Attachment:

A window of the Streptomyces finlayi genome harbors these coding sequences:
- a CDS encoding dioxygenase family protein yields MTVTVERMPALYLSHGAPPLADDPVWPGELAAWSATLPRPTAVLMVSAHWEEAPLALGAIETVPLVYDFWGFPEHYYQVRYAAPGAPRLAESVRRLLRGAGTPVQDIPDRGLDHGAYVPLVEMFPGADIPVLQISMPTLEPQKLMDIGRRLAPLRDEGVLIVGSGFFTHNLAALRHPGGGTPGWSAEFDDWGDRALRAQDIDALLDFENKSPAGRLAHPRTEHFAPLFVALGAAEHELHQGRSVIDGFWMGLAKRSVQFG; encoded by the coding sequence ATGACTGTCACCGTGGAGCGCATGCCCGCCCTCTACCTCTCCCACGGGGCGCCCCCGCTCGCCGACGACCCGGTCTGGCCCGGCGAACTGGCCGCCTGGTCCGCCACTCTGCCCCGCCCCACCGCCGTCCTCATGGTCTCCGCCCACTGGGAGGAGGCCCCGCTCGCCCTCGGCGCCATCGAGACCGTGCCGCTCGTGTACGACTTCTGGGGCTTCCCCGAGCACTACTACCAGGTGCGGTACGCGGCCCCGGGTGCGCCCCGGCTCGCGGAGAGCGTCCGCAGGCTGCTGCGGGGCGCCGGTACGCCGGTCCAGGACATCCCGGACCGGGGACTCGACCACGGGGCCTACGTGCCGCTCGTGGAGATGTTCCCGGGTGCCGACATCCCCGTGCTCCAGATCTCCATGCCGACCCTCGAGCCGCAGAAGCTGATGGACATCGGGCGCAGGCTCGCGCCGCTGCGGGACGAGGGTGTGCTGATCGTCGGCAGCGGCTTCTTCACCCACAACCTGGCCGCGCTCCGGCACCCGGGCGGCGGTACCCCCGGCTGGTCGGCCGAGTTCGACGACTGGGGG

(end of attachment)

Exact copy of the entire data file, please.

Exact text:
A window of the Streptomyces finlayi genome harbors these coding sequences:
- a CDS encoding dioxygenase family protein yields MTVTVERMPALYLSHGAPPLADDPVWPGELAAWSATLPRPTAVLMVSAHWEEAPLALGAIETVPLVYDFWGFPEHYYQVRYAAPGAPRLAESVRRLLRGAGTPVQDIPDRGLDHGAYVPLVEMFPGADIPVLQISMPTLEPQKLMDIGRRLAPLRDEGVLIVGSGFFTHNLAALRHPGGGTPGWSAEFDDWGDRALRAQDIDALLDFENKSPAGRLAHPRTEHFAPLFVALGAAEHELHQGRSVIDGFWMGLAKRSVQFG; encoded by the coding sequence ATGACTGTCACCGTGGAGCGCATGCCCGCCCTCTACCTCTCCCACGGGGCGCCCCCGCTCGCCGACGACCCGGTCTGGCCCGGCGAACTGGCCGCCTGGTCCGCCACTCTGCCCCGCCCCACCGCCGTCCTCATGGTCTCCGCCCACTGGGAGGAGGCCCCGCTCGCCCTCGGCGCCATCGAGACCGTGCCGCTCGTGTACGACTTCTGGGGCTTCCCCGAGCACTACTACCAGGTGCGGTACGCGGCCCCGGGTGCGCCCCGGCTCGCGGAGAGCGTCCGCAGGCTGCTGCGGGGCGCCGGTACGCCGGTCCAGGACATCCCGGACCGGGGACTCGACCACGGGGCCTACGTGCCGCTCGTGGAGATGTTCCCGGGTGCCGACATCCCCGTGCTCCAGATCTCCATGCCGACCCTCGAGCCGCAGAAGCTGATGGACATCGGGCGCAGGCTCGCGCCGCTGCGGGACGAGGGTGTGCTGATCGTCGGCAGCGGCTTCTTCACCCACAACCTGGCCGCGCTCCGGCACCCGGGCGGCGGTACCCCCGGCTGGTCGGCCGAGTTCGACGACTGGGGG